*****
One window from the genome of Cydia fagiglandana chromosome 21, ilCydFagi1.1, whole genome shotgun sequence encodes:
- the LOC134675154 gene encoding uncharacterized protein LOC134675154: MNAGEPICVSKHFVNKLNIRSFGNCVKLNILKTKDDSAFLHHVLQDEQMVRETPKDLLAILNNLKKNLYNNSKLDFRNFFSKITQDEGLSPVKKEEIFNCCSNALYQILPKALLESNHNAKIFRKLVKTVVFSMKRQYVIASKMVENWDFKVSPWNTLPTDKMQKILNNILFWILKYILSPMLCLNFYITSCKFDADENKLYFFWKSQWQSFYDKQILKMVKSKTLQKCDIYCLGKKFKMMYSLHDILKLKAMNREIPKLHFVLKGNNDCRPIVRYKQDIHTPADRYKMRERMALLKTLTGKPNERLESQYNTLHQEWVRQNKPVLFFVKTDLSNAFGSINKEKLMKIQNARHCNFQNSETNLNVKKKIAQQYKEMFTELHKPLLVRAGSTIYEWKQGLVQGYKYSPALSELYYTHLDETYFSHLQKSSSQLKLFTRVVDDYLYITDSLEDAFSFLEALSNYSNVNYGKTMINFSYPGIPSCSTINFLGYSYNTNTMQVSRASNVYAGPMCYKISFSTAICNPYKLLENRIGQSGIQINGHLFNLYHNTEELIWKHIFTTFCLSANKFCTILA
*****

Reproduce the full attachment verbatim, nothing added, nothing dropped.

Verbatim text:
One window from the genome of Cydia fagiglandana chromosome 21, ilCydFagi1.1, whole genome shotgun sequence encodes:
- the LOC134675154 gene encoding uncharacterized protein LOC134675154: MNAGEPICVSKHFVNKLNIRSFGNCVKLNILKTKDDSAFLHHVLQDEQMVRETPKDLLAILNNLKKNLYNNSKLDFRNFFSKITQDEGLSPVKKEEIFNCCSNALYQILPKALLESNHNAKIFRKLVKTVVFSMKRQYVIASKMVENWDFKVSPWNTLPTDKMQKILNNILFWILKYILSPMLCLNFYITSCKFDADENKLYFFWKSQWQSFYDKQILKMVKSKTLQKCDIYCLGKKFKMMYSLHDILKLKAMNREIPKLHFVLKGNNDCRPIVRYKQDIHTPADRYKMRERMALLKTLTGKPNERLESQYNTLHQEWVRQNKPVLFFVKTDLSNAFGSINKEKLMKIQNARHCNFQNSETNLNVKKKIAQQYKEMFTELHKPLLVRAGSTIYEWKQGLVQGYKYSPALSELYYTHLDETYFSHLQKSSSQLKLFTRVVDDYLYITDSLEDAFSFLEALSNYSNVNYGKTMINFSYPGIPSCSTINFLGYSYNTNTMQVSRASNVYAGPMCYKISFSTAICNPYKLLENRIGQSGIQINGHLFNLYHNTEELIWKHIFTTFCLSANKFCTILA